The Iron Claw


Box Office $35.07 million;
$39.99 Blu-ray/DVD;
Rated ‘R’ for language, suicide, some sexuality and drug use.
Stars Zac Efron, Jeremy Allen White, Harris Dickinson, Maura Tierney, Stanley Simons, Michael J. Harney, Holt McCallany, Lily James.      

One of the hallmarks of old-school professional-wrestling was the way it was organized as a series of regional promotions that were essentially family businesses. Though the national and international sports-entertainment brands that now reign pay lip-service to this legacy, the corporate-dominated environment of today is a lot more engineered than the athletic populism once on display in the local circuits.

In the traditional system, the promotions would build their own rosters of popular local talent, with the territories connected though national organizations that determined a world champion who would tour the regions.

One of the best-known of the regional promotions was Texas’ World Class Championship Wrestling, controlled by the Von Erich family. As demonstrated in writer-director Sean Durkin’s The Iron Claw, the pro wrestling business could be fraught with hardship despite the deepest commitment, dedication and sacrifice. And no family paid a higher toll for their art than the Von Erichs, whose patriarch, Fritz Von Erich (real name Jack Adkisson), would watch five of his six sons die way too young.

The primary focus of The Iron Claw (the title refers to the family’s signature finishing move) is on Kevin Von Erich (played by a beefed up Zac Efron), the oldest surviving brother after Fritz’s first-born died as a child. In the late 1970s and early 1980s, Kevin is set up as the primary star of WCCW, with hopes of fulfilling Fritz’s unrealized dream of bringing home the National Wrestling Alliance’s world title belt.

While Kevin’s in-ring physicality is solid, his charisma and microphone skills leave a lot to be desired, leading to him being passed over for title consideration in favor of his younger brother David (Harris Dickinson). Another brother, Kerry (Jeremy Allen White) joins the family business after his dreams of competing in the discus event at the Olympics are shattered by the 1980 U.S. boycott. He too surpasses Kevin in ring presence despite losing a foot in a motorcycle crash, eventually landing in the WWF (where he was known as the Texas Tornado owing to a wrestling style that emulated the motion of his discus toss). The fifth brother, Mike (Stanley Simons), is also pushed into becoming a wrestler despite an affinity for music.

While Fritz (Holt McCallany) continues to push his sons to fulfill his dream, Kevin meets the love of his life, Pam (Lily James), gets married and starts his own family. Sensing the pressure his brothers are under, he hopes his mother (Maura Tierney) will intercede, to no avail, furthering a rift between him and his father.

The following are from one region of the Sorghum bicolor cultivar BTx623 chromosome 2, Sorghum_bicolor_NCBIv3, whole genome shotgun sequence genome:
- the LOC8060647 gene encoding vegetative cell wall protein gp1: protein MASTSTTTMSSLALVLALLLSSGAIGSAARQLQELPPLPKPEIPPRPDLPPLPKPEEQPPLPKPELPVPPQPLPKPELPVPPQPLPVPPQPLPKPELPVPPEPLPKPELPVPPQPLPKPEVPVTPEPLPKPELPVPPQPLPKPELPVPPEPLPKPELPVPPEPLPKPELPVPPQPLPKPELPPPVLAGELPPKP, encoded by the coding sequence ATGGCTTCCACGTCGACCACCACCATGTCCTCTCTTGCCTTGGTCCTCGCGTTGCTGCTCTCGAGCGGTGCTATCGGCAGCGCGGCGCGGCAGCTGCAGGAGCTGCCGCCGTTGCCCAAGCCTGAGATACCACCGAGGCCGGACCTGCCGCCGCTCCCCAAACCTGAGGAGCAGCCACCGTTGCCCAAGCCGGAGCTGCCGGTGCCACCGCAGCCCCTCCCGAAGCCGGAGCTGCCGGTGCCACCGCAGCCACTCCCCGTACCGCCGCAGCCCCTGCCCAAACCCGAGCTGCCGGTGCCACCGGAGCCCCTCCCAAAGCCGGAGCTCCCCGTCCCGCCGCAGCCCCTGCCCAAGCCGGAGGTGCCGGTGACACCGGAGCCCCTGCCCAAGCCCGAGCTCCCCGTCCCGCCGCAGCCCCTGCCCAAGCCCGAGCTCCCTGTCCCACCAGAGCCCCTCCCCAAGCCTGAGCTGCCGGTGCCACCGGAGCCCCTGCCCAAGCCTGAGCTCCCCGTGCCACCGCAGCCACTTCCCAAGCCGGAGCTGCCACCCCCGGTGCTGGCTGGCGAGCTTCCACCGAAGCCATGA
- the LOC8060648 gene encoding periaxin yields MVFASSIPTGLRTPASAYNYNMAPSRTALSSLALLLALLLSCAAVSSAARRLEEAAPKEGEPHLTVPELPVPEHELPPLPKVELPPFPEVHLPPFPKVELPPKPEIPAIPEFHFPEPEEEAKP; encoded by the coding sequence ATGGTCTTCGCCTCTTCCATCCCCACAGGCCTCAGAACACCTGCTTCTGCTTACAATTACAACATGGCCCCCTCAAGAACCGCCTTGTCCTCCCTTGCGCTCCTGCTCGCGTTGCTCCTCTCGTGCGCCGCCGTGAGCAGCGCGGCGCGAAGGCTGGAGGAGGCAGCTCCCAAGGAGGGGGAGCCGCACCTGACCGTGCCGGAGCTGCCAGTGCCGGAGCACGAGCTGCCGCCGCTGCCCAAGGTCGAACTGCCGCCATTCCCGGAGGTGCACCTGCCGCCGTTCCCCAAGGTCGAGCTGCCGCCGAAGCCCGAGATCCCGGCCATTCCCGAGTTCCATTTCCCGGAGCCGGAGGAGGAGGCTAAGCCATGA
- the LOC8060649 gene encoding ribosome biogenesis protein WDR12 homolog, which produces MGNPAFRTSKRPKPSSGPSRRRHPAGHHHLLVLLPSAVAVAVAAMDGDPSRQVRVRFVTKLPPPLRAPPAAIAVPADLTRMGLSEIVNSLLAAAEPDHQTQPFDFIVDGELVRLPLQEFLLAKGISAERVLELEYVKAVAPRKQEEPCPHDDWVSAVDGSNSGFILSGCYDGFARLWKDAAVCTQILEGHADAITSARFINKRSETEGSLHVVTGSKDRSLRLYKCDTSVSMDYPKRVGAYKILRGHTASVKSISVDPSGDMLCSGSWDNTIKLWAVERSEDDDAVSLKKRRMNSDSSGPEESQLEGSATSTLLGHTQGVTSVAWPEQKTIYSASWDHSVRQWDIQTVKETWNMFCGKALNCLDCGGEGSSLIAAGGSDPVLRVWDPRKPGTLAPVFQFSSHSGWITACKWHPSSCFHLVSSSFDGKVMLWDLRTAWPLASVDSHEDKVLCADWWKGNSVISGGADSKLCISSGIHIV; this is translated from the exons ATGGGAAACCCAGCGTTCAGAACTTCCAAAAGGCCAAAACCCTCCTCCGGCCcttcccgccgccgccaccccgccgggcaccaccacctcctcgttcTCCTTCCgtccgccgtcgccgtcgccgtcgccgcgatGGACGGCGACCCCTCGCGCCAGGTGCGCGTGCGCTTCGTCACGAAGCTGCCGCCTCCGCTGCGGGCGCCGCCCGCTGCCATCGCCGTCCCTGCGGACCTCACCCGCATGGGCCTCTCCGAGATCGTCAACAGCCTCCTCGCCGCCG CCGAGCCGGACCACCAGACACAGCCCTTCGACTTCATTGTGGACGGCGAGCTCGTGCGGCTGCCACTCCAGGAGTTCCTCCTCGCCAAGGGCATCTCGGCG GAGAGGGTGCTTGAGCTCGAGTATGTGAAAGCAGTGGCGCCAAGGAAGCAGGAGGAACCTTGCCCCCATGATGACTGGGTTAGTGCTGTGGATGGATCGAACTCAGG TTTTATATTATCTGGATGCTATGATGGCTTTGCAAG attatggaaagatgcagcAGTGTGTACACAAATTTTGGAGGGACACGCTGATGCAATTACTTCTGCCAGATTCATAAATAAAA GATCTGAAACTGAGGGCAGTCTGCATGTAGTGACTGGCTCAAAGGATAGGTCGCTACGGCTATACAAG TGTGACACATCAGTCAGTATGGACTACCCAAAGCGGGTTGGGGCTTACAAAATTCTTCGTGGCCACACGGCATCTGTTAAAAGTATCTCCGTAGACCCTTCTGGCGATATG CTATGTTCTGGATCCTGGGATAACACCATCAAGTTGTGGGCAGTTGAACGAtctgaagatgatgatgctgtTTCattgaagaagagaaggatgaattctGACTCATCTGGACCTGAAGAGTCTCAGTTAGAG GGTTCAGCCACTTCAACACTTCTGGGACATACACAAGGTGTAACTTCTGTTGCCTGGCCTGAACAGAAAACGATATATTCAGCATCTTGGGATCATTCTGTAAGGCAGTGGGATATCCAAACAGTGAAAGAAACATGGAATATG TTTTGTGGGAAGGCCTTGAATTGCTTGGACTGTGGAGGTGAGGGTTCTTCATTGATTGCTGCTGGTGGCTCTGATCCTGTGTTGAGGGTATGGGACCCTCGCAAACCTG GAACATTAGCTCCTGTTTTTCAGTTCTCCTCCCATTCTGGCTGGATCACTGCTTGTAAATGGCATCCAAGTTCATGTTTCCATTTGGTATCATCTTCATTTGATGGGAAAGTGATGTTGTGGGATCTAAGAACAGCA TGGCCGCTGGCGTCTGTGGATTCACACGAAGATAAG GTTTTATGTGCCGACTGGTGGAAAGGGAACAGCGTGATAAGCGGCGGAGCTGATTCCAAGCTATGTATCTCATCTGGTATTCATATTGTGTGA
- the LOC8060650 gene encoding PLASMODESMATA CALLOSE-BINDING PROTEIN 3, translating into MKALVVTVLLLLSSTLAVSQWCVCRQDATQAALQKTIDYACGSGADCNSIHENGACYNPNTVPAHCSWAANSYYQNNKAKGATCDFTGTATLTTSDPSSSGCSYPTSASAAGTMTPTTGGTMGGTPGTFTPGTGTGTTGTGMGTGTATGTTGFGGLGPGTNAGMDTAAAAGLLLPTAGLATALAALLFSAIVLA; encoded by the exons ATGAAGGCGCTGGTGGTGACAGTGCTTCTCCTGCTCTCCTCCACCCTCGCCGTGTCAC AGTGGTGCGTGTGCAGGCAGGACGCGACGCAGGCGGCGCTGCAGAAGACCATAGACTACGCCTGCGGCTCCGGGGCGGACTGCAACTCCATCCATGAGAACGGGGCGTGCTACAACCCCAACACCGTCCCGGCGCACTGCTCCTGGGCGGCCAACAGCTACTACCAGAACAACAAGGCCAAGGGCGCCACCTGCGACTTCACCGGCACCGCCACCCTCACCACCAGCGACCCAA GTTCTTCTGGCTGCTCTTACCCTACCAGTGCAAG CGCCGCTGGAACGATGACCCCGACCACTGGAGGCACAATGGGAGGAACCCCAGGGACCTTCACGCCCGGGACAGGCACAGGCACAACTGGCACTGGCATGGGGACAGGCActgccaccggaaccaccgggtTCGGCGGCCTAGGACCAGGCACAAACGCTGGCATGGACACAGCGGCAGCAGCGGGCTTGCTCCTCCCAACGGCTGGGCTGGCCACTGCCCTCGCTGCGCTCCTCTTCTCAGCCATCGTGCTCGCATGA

The film does a good job of re-creating the look and feel of classic 1970s and 1980s pro-wrestling, which should appeal to the nostalgia of fans of the Wild West era of the sport. The tragedy of the Von Erichs is handled delicately, with the deaths of the brothers handled more in reactions and reflections than direct depictions of the events.

Durkin’s screenplay also plays fast and loose with the actual timeline in a way that stays true to the spirit of what happened with a deference to narrative efficiency. While most of the other brothers also had wives and children, the film only deals with Kevin’s family. Meanwhile, a six brother, Chris, has been omitted as well, with Durkin saying including his death as well would have been too much tragedy for one film to bear.

The strength of the film is in the chemistry between the brothers, a dynamic carefully constructed through the earnest, heartfelt performances of all involved, particularly Efron, whose character is made to feel the full brunt of the family’s “curse.”

The Blu-ray includes two very effective extras. First is the really good half-hour “Brotherhood Is Forever” making of featurette, which is loaded with insightful interviews with the filmmakers, the cast, and Kevin Von Erich himself.

The real Kevin also participates in a great 21-minute Q&A that also features Durkin, Efron, White, McCallany, Tierney and Simons.


Wrath of Man


Street Date 7/13/21;
Box Office $27.4 million;
$29.98 DVD, $34.98 Blu-ray;
Rated ‘R’ for strong violence throughout, pervasive language, and some sexual references.
Stars Jason Statham, Scott Eastwood, Andy Garcia, Holt McCallany, Jeffrey Donovan, Josh Hartnett, Laz Alonso, Chris Reilly, DeObia Oparei, Rob Delaney, Eddie Marsan.

Jason Statham’s fourth film with director Guy Ritchie is a brutal revenge thriller that uses a time-shifting narrative to maintain the mystery of its characters’ motivations and true identities.

Statham plays the newest employee of an armored truck company that is frequently targeted by a highly armed squad of thieves. His co-workers don’t think much of his icy demeanor until he single-handedly takes out a gang of attackers, which earns him the respect of his colleagues.

Yet it soon becomes clear he has another agenda, which relates to avenging one of the victims of the heist that opens the film — fantastically depicted in a single take from inside the van.

Ritchie, who also co-wrote the screenplay, which is based on the 2004 French film Cash Truck, directs with his usual flair for kinetic and brutal action, resulting in several extended shootouts that will leave the audience wondering who to trust.

The Blu-ray has contains no extras.

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